There are many useful business strategies for companies, and many of these are executed successfully up to the point of a crisis, at which point the companies must re-invent themselves or die. It seems to me that most hardware vendors (RIM, Motorola, Scientific Atlanta) are caught in a ‘how do we race to the bottom on price and still preserve our margins?’.
This article (Steve Jobs Speaks Candidly About the State of Apple and Its Competitors.) suggests that Apple does it differently. There are many interesting points, but this one struck me as being especially important, both in illuminating Apple’s strategy, and in highlighting how real strategies must be explicit, not implicit, and sometimes reinventing the company strategy is the most critical thing that an executive can do.
“Because Apple looks at things from a software-driven standpoint first and then works to iterate and make the product better while keeping the price the same (or lowering the price), as it did with the iPod, the company doesn’t look at its line and make decisions based on features in order to lower the price, expecting the software to magically perform.”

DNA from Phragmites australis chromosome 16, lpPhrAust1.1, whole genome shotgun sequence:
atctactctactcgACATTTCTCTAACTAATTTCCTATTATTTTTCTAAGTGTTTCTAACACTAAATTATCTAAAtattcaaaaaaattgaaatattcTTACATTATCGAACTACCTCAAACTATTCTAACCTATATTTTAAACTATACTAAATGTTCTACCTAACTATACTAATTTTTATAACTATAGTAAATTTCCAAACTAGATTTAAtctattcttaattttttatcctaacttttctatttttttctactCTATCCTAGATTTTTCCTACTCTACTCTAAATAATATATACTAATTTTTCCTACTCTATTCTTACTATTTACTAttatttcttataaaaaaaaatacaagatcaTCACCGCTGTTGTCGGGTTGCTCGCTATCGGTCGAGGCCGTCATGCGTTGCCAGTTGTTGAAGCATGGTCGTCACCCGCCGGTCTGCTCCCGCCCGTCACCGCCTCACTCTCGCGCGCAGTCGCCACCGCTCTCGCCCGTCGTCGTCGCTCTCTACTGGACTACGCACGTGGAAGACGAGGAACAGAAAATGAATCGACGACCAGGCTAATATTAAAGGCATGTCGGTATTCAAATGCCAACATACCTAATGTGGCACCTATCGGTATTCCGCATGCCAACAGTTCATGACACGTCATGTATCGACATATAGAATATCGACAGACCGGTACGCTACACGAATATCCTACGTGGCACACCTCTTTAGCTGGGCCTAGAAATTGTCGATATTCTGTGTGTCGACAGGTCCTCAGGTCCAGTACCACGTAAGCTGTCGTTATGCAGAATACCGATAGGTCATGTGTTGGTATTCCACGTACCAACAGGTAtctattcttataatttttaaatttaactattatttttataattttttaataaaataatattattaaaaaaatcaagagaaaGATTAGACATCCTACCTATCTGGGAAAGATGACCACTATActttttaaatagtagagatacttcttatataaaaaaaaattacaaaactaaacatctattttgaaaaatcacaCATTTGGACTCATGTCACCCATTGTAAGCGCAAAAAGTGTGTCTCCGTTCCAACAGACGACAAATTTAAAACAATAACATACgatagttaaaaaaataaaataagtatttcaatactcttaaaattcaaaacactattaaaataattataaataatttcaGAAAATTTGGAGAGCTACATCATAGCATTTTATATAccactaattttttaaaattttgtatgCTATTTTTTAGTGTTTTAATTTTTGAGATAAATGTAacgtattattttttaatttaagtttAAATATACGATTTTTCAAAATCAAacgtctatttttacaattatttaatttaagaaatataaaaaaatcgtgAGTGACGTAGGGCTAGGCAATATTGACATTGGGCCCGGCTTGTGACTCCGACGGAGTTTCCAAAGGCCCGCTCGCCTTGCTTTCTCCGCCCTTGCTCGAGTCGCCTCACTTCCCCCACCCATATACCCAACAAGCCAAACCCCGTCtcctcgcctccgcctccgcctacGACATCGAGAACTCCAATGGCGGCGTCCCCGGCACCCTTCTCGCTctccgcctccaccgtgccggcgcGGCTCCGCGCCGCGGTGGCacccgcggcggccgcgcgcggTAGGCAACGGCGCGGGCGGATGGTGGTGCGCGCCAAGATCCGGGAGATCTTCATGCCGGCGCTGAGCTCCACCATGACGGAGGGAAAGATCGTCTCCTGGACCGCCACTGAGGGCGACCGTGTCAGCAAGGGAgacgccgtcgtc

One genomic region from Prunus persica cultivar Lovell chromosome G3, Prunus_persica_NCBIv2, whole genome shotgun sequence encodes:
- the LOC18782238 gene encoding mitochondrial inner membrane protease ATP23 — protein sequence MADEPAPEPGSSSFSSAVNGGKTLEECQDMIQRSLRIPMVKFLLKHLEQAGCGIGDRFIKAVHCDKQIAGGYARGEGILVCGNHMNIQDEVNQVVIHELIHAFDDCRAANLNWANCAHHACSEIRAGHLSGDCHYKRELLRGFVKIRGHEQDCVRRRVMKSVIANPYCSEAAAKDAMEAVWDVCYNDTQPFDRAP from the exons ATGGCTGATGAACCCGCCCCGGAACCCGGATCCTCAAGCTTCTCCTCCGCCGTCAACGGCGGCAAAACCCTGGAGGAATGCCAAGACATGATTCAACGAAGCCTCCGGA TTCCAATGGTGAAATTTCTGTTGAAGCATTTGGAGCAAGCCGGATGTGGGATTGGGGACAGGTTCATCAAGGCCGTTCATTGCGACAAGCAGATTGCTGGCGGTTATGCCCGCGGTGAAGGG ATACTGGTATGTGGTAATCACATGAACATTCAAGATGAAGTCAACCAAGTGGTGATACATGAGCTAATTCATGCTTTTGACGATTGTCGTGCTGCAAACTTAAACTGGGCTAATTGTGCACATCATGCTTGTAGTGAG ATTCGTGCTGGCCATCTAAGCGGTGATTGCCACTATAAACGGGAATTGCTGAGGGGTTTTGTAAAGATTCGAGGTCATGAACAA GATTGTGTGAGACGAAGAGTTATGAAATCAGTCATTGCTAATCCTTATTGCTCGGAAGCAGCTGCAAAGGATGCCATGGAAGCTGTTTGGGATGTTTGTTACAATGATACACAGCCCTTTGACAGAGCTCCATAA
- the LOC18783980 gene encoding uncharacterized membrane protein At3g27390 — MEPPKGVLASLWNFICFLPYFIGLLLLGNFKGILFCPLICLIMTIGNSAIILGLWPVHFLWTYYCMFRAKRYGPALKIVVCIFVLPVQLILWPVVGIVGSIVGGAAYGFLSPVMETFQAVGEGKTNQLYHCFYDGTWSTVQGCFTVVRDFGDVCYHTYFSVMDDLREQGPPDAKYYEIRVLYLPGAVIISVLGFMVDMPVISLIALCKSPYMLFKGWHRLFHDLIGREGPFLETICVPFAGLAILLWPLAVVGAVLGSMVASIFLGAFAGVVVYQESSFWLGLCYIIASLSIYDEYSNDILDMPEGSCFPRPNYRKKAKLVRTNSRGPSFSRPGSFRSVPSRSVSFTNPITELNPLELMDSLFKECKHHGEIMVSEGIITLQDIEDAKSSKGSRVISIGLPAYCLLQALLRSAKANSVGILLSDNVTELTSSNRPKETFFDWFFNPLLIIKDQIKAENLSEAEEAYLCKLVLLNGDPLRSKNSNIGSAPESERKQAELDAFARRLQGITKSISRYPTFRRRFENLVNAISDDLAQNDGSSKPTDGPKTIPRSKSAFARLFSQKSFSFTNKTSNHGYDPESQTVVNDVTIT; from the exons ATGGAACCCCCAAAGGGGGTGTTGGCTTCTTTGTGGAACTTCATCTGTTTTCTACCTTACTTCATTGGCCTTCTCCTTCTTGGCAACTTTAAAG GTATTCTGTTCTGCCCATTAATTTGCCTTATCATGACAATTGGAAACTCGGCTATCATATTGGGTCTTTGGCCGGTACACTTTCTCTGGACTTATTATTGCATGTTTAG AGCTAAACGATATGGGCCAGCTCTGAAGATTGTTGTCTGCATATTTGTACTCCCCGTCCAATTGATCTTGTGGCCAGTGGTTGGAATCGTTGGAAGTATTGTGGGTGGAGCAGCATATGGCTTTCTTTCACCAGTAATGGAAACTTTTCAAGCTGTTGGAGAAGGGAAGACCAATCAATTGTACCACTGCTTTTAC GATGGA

In my opinion, Software requires real investment, process, and sustainability. As a software leader, I guide the software team to make our work a key feature of what the company is offering to the customer, not an afterthought. Apple clearly gets it. Microsoft gets it (finally?); see Windows 7.
RIM *could*, if they make the Blackberry a great platform for developers, and see their own software on it as being pivotal. RIM still has best-in-class email and instant messaging, and Outlook integration, but these advantages are starting to erode. There is still time for RIM to awaken, but the clock is ticking…